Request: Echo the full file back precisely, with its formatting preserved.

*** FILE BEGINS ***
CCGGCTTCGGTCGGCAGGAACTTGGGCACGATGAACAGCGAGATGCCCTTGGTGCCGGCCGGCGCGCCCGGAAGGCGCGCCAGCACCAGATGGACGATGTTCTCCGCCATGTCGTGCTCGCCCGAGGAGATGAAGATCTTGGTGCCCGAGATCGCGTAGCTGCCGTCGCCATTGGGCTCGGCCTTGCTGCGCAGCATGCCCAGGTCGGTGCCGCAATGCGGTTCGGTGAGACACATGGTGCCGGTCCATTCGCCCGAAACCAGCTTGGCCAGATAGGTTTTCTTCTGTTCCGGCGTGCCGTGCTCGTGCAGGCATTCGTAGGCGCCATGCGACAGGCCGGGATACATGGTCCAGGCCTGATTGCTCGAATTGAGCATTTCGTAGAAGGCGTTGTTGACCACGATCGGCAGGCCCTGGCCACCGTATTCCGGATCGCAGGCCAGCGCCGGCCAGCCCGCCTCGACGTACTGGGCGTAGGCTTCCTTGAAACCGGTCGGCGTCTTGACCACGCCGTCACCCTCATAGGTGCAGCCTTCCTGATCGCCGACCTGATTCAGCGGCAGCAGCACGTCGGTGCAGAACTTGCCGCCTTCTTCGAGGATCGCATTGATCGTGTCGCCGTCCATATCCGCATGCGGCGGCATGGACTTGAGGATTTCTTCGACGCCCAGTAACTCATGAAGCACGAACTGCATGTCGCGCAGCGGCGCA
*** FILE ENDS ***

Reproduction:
CCGGCTTCGGTCGGCAGGAACTTGGGCACGATGAACAGCGAGATGCCCTTGGTGCCGGCCGGCGCGCCCGGAAGGCGCGCCAGCACCAGATGGACGATGTTCTCCGCCATGTCGTGCTCGCCCGAGGAGATGAAGATCTTGGTGCCCGAGATCGCGTAGCTGCCGTCGCCATTGGGCTCGGCCTTGCTGCGCAGCATGCCCAGGTCGGTGCCGCAATGCGGTTCGGTGAGACACATGGTGCCGGTCCATTCGCCCGAAACCAGCTTGGCCAGATAGGTTTTCTTCTGTTCCGGCGTGCCGTGCTCGTGCAGGCATTCGTAGGCGCCATGCGACAGGCCGGGATACATGGTCCAGGCCTGATTGCTCGAATTGAGCATTTCGTAGAAGGCGTTGTTGACCACGATCGGCAGGCCCTGGCCACCGTATTCCGGATCGCAGGCCAGCGCCGGCCAGCCCGCCTCGACGTACTGGGCGTAGGCTTCCTTGAAACCGGTCGGCGTCTTGACCACGCCGTCACCCTCATAGGTGCAGCCTTCCTGATCGCCGACCTGATTCAGCGGCAGCAGCACGTCGGTGCAGAACTTGCCGCCTTCTTCGAGGATCGCATTGATCGTGTCGCCGTCCATATCCGCATGCGGCGGCATGGACTTGAGGATTTCTTCGACGCCCAGTAACTCATGAAGCACGAACTGCATGTCGCGCAGCGGCGCA